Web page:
“But it depends on the sites, in other places it may be different, there may be a lot of strong under current which could move the cloud (plumes) up (to the 200m mark) or the way they move the minerals up, then there is going to be problem,” Mr Kumoru said.

Forum Fisheries Agency director general James Movick said the FFA has urged those countries participating or engaging in deep sea mineral mining exploration and mining take into account the local conditions and act on a strong precautionary principle.

“That really has to be the fundamental principle in which they operate,” the DG said.

PNA’s commercial advisor Maurice Brownjohn in an earlier interview stressed the importance of countries getting together and setting region-wide minimum terms and conditions for mining.

It is this mechanism that has allowed the PNA countries to boost their returns from fishing by more than 400 per cent in five years.

Mr Brownjohn said all mining should meet environmental standards and mining products must come into port and be landed and cleared with 3rd party verification of the quantity and quality.

These conditions reduce the opportunity for cheating and provide jobs.

If companies are not prepared to meet the conditions Mr Brownjohn said they should be given their marching orders.

“If you (the companies) are not prepared to do so, go to the Atlantic. Then we can have some tangible benefits, otherwise there will be lots of promises but very little delivery,” he said.



Tuna Commission gets tough on Bluefin overfishing

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By Rosalyn Albaniel-Evara, Pacific Media@WCPFC13

A PROPOSAL for a Moratorium on the fishing of the Pacific Bluefin Tuna will be supported by the CEO of the PNA (Parties to the Naru Agreement) bloc, if progress is not made at this year’s Tuna Commission meeting taking place in Fiji.

PNA Chief Executive Officer (CEO) Ludwig Kumoru was commenting on the failure of the Tuna Commission’s northern committee to make adequate recommendations to address the critical state of the Pacific Bluefin fishery.

Conservation groups including the Pew Charitable trust have been calling for urgent action to protect Bluefin including a moratorium on fishing until the stocks recover.

The 2016 stock assessment for Pacific Bluefin tuna confirmed the continued low stock levels of this fishery with the spawning biomass now at an all-time low level of 2.6 percent of unfished levels.

In response, the Northern Committee, at its September meeting in Japan had recommended taking up a harvest strategy and catch limits- but not to be negotiated until next year.

The meeting of the Tuna Commission (WCPFC) in Nadi has taken the unusual step of ordering the northern committee to reconvene to consider more effective management measures.

Pacific Island Forum Fisheries Agency (FFA) director general James Morvick said he is happy with the reconvening of the Northern Committee because its failure to address the Pacific Bluefin issue is damaging the WCPFC’s reputation.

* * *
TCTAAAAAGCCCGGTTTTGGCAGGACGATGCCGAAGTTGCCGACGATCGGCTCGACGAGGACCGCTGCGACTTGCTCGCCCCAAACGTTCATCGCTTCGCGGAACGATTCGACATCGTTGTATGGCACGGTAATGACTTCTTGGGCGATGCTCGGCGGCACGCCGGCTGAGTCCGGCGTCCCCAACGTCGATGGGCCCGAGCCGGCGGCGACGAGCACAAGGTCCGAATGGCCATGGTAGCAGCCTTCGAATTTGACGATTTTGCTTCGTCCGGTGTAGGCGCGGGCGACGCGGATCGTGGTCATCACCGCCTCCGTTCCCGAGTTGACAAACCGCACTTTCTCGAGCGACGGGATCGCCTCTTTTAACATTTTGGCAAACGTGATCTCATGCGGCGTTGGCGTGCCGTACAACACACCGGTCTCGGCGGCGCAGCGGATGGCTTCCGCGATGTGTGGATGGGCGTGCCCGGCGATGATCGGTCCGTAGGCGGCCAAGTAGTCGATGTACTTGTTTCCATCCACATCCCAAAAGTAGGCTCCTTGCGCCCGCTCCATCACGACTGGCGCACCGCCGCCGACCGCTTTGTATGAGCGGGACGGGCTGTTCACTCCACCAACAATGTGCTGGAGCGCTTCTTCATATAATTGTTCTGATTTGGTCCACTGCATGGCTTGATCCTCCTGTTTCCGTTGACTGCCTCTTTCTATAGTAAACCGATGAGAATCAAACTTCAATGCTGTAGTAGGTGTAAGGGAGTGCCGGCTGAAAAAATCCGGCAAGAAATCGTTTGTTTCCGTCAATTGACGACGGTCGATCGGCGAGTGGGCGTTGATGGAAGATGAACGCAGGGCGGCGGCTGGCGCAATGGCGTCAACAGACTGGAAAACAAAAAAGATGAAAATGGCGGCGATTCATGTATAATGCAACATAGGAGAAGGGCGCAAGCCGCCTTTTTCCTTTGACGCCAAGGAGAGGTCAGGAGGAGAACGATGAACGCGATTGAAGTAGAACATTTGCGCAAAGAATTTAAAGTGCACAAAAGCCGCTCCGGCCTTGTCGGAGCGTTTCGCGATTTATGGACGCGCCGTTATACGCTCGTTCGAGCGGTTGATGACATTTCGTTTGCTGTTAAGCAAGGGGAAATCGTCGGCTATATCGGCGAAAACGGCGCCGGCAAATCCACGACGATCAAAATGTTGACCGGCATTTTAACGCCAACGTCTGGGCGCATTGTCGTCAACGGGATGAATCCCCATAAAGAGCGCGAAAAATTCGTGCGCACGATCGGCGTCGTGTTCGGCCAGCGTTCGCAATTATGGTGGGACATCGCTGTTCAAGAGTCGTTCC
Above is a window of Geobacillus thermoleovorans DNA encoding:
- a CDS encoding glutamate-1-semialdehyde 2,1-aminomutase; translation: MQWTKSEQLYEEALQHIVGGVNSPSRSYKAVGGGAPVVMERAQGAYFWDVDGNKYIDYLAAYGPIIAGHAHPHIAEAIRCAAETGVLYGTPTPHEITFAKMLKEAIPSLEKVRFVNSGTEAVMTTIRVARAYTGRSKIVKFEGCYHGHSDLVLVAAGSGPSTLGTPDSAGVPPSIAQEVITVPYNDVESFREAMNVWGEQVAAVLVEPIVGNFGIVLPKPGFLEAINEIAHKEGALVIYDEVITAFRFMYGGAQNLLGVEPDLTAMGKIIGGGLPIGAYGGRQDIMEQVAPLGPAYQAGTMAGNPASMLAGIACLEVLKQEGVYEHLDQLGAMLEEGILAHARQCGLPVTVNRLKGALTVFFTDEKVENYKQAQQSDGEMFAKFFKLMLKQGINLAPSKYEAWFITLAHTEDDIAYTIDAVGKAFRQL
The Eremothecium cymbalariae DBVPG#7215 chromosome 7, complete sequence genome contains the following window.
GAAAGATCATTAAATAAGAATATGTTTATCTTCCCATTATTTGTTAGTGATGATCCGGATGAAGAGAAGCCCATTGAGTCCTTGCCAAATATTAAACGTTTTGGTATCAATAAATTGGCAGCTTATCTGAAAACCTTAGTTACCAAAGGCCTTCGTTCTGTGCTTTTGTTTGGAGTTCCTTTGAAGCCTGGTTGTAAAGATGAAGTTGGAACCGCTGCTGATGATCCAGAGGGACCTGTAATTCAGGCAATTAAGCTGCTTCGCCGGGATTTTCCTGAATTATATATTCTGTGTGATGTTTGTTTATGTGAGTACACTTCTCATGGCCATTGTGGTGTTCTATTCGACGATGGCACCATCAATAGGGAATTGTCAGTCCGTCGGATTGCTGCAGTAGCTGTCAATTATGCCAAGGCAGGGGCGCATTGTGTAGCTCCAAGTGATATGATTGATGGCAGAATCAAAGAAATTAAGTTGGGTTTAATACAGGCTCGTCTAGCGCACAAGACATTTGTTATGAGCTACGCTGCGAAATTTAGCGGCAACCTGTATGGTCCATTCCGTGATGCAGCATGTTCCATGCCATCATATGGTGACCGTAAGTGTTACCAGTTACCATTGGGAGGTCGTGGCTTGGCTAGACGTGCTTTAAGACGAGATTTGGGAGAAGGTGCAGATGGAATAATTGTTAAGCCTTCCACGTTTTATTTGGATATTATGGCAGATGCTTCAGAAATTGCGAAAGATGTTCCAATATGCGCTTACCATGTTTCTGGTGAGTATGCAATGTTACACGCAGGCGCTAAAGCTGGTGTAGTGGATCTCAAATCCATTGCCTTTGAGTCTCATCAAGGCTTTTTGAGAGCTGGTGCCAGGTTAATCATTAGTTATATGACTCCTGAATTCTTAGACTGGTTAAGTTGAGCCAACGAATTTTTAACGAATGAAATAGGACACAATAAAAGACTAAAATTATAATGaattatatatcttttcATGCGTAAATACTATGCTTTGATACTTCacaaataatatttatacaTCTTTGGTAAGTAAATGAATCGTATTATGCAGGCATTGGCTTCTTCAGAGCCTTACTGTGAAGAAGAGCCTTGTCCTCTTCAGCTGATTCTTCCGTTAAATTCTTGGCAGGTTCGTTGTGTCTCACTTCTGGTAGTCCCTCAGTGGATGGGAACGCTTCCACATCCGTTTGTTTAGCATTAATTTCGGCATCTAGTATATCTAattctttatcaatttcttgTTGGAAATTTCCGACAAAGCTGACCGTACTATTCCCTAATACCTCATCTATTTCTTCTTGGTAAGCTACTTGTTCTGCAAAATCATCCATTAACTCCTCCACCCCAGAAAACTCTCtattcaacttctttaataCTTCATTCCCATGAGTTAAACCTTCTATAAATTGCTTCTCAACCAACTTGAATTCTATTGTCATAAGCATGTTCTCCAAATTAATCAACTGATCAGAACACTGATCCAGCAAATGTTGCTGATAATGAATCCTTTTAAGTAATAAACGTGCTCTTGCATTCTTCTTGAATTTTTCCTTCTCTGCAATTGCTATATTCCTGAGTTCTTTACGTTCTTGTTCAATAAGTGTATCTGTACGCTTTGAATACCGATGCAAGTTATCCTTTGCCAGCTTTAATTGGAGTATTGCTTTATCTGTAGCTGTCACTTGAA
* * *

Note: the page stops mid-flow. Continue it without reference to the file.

“The failure of the Northern Committee to address the Pacific Blue fin issue effectively brings the WCPFC mission into disrepute and this is something that the Pacific Island party have no role in because committee was constituted as a separate entity for the Blue Fin,” he said.

“We are basically demanding that they take action and as a result the very frank and open discussion (that led to the order to reconvene) is a very encouraging sign,” he told journalists yesterday.

Environmentalist have argued that not enough was being done by the Western and Central Pacific Commission to address this issue and that that they would have no option but to call for a moratorium on fishing of this tuna species.

“I will go with that (a moratorium) because if you have seen the signs, Bluefin are overfished and they have been a number of warnings before that something has to be done to restore the stock,” Mr Kumora told Pacific Journalists.
Meanwhile the WCPFC goes into day four of the negotiations at Denarau, today (Thursday).
Mr Morvick said some small steps had been made on the discussions in progress between the Pacific Island countries and the Distant Water Fishing Nations.

Mr Movick said there was optimism that some progress would be made on the important issue of risk management in setting targets for fish stocks.

He said small, incremental steps being made would serve as a foundation for next year’s decisions on one of PNG’s and the Paciifc’s top priorities: a new the tropical tuna management measure covering 3 valuable species skipjack, yellowfin and bigeye.


Tuna Commission urged to act to protect observers

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By Rosalyn Albaniel-Evara, Pacific Media@WCPFC13

THE job of observers posted on tuna boats has become increasingly dangerous as they have come to play a more important role in efforts to boost sustainability of fish stocks.
There are about 800 observers, deployed on purse seine and long-line fishing vessels across the Pacific.
After incidents of intimidation and harassment, disappearances at sea and the murder of two Papua New Guinean observers over the past few years observer wellbeing is expected to be a priority when the 13th Western and Central Pacific Fisheries Commission (WCPFC) gets underway in Nadi, Fiji this week.
Deputy director of the Fisheries Forum Agency (FFA) Wes Norris told visiting journalists from the Pacific, these workers are subjected to harsh working conditions in the course of collating very important scientific data.
Mr Norris said the information obtained is usually for investigations and prosecution thus, exposing the them to a range of issues including intimidation, corruption and bribery.
One of the issues that will be dealt with is that of insurance. The FFA is keen to see observers properly covered with health and life insurance if they suffer accidents or illness at sea.
It is a matter of respect for workers who are the eyes and ears of science and law enforcement in the region’s valuable fisheries.
“We need to take them very seriously because what they collect (data) is absolutely crucial and we rely on the information very heavily, Mr Norris said.